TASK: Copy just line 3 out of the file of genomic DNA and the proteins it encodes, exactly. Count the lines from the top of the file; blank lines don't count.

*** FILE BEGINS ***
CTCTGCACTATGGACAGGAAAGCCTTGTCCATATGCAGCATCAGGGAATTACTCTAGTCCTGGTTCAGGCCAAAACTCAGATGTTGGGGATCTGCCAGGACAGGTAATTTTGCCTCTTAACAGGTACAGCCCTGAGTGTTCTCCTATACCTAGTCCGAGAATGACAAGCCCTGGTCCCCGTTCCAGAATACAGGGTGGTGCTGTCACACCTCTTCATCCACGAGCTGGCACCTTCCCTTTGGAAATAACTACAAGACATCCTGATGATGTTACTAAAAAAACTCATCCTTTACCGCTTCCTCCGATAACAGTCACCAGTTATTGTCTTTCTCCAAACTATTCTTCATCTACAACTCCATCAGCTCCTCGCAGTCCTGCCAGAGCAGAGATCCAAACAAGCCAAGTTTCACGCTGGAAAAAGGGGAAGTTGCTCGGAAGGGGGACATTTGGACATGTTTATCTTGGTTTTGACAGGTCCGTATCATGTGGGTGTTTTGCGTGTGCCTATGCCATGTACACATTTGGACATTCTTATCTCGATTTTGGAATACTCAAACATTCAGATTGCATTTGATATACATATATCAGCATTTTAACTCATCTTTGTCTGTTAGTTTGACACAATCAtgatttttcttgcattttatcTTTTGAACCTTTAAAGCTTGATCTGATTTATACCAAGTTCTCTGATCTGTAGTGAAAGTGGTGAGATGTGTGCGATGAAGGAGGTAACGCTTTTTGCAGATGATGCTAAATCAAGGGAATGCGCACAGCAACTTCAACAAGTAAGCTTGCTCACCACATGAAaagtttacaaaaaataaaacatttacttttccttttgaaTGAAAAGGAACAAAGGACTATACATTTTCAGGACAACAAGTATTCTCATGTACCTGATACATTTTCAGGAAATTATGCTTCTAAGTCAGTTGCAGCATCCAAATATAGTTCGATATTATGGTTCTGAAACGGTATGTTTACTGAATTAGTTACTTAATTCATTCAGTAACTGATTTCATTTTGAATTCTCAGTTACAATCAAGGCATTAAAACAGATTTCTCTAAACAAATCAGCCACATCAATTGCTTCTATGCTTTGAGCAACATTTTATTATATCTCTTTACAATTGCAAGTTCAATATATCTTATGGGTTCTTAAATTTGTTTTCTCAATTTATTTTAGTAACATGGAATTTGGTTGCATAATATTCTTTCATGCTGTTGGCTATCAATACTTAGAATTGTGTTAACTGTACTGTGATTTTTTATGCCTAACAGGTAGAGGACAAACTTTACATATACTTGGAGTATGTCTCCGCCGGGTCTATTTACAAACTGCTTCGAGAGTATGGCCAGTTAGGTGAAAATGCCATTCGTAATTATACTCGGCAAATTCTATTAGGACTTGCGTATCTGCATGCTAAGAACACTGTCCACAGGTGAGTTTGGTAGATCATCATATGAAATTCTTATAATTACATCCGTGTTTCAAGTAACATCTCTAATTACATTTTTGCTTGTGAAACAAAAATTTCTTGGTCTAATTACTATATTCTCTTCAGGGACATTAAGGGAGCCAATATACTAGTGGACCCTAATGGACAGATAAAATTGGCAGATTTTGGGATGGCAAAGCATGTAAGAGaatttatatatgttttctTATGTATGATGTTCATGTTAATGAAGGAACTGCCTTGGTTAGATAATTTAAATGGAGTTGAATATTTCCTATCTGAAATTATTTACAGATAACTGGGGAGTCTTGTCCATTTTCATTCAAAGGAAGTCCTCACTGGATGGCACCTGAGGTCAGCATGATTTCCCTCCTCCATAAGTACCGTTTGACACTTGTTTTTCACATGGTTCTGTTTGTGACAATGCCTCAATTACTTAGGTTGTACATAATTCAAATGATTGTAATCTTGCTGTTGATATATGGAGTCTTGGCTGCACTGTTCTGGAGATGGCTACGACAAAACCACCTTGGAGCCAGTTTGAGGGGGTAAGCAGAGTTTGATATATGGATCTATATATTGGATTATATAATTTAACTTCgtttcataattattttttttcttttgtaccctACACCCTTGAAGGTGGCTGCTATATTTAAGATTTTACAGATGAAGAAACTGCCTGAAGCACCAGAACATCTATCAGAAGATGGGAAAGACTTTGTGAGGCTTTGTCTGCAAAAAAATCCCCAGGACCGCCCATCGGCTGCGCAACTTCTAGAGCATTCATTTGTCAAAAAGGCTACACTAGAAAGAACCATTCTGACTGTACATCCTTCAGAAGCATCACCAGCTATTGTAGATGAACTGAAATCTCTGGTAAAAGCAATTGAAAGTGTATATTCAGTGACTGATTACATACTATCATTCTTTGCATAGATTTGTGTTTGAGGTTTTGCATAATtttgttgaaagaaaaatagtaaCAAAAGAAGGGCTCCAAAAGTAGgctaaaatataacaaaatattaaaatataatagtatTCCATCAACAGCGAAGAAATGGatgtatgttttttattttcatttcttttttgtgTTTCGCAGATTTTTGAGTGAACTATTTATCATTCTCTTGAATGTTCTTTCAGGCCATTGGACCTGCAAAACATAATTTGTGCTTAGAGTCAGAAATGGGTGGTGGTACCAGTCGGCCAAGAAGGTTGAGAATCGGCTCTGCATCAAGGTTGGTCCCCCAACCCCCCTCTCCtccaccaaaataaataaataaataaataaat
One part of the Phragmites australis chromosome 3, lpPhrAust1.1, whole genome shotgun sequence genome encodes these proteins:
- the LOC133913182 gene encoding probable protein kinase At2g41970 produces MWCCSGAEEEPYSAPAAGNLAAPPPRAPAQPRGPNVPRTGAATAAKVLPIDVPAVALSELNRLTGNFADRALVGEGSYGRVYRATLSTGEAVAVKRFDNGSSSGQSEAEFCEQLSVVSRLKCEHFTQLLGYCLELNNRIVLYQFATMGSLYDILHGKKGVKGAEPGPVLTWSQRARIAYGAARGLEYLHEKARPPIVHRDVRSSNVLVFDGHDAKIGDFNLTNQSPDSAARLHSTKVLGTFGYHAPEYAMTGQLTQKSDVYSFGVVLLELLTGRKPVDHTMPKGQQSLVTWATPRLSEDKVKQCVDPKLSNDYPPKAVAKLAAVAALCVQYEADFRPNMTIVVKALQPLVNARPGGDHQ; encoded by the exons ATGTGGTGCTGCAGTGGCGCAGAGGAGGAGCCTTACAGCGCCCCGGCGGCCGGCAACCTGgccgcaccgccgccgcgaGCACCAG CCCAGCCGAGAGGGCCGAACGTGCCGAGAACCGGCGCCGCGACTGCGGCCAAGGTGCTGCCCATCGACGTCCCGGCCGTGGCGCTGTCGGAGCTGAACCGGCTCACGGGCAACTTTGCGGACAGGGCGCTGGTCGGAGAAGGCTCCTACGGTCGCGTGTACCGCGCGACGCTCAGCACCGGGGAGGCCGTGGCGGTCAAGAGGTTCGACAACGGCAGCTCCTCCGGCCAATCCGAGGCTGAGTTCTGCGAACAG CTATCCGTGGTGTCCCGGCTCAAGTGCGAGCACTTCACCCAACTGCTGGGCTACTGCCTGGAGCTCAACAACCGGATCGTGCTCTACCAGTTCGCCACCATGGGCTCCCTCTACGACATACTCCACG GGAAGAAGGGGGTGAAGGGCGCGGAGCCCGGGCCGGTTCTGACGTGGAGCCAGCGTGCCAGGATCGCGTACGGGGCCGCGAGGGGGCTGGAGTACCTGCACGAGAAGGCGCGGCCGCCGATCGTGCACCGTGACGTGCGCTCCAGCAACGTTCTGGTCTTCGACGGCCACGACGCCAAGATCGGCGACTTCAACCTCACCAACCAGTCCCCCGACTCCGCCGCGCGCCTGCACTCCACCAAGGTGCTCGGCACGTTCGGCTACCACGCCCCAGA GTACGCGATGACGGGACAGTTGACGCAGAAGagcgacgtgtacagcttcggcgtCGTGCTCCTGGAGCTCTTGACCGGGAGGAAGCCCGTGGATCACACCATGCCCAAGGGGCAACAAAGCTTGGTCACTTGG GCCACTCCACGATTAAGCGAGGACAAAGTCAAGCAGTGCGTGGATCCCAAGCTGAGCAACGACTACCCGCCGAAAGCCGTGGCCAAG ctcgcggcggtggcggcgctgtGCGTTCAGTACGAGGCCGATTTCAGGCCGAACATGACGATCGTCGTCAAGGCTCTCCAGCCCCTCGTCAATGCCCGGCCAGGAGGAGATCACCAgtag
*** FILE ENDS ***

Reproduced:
- the LOC133913182 gene encoding probable protein kinase At2g41970 produces MWCCSGAEEEPYSAPAAGNLAAPPPRAPAQPRGPNVPRTGAATAAKVLPIDVPAVALSELNRLTGNFADRALVGEGSYGRVYRATLSTGEAVAVKRFDNGSSSGQSEAEFCEQLSVVSRLKCEHFTQLLGYCLELNNRIVLYQFATMGSLYDILHGKKGVKGAEPGPVLTWSQRARIAYGAARGLEYLHEKARPPIVHRDVRSSNVLVFDGHDAKIGDFNLTNQSPDSAARLHSTKVLGTFGYHAPEYAMTGQLTQKSDVYSFGVVLLELLTGRKPVDHTMPKGQQSLVTWATPRLSEDKVKQCVDPKLSNDYPPKAVAKLAAVAALCVQYEADFRPNMTIVVKALQPLVNARPGGDHQ; encoded by the exons ATGTGGTGCTGCAGTGGCGCAGAGGAGGAGCCTTACAGCGCCCCGGCGGCCGGCAACCTGgccgcaccgccgccgcgaGCACCAG CCCAGCCGAGAGGGCCGAACGTGCCGAGAACCGGCGCCGCGACTGCGGCCAAGGTGCTGCCCATCGACGTCCCGGCCGTGGCGCTGTCGGAGCTGAACCGGCTCACGGGCAACTTTGCGGACAGGGCGCTGGTCGGAGAAGGCTCCTACGGTCGCGTGTACCGCGCGACGCTCAGCACCGGGGAGGCCGTGGCGGTCAAGAGGTTCGACAACGGCAGCTCCTCCGGCCAATCCGAGGCTGAGTTCTGCGAACAG CTATCCGTGGTGTCCCGGCTCAAGTGCGAGCACTTCACCCAACTGCTGGGCTACTGCCTGGAGCTCAACAACCGGATCGTGCTCTACCAGTTCGCCACCATGGGCTCCCTCTACGACATACTCCACG GGAAGAAGGGGGTGAAGGGCGCGGAGCCCGGGCCGGTTCTGACGTGGAGCCAGCGTGCCAGGATCGCGTACGGGGCCGCGAGGGGGCTGGAGTACCTGCACGAGAAGGCGCGGCCGCCGATCGTGCACCGTGACGTGCGCTCCAGCAACGTTCTGGTCTTCGACGGCCACGACGCCAAGATCGGCGACTTCAACCTCACCAACCAGTCCCCCGACTCCGCCGCGCGCCTGCACTCCACCAAGGTGCTCGGCACGTTCGGCTACCACGCCCCAGA GTACGCGATGACGGGACAGTTGACGCAGAAGagcgacgtgtacagcttcggcgtCGTGCTCCTGGAGCTCTTGACCGGGAGGAAGCCCGTGGATCACACCATGCCCAAGGGGCAACAAAGCTTGGTCACTTGG GCCACTCCACGATTAAGCGAGGACAAAGTCAAGCAGTGCGTGGATCCCAAGCTGAGCAACGACTACCCGCCGAAAGCCGTGGCCAAG ctcgcggcggtggcggcgctgtGCGTTCAGTACGAGGCCGATTTCAGGCCGAACATGACGATCGTCGTCAAGGCTCTCCAGCCCCTCGTCAATGCCCGGCCAGGAGGAGATCACCAgtag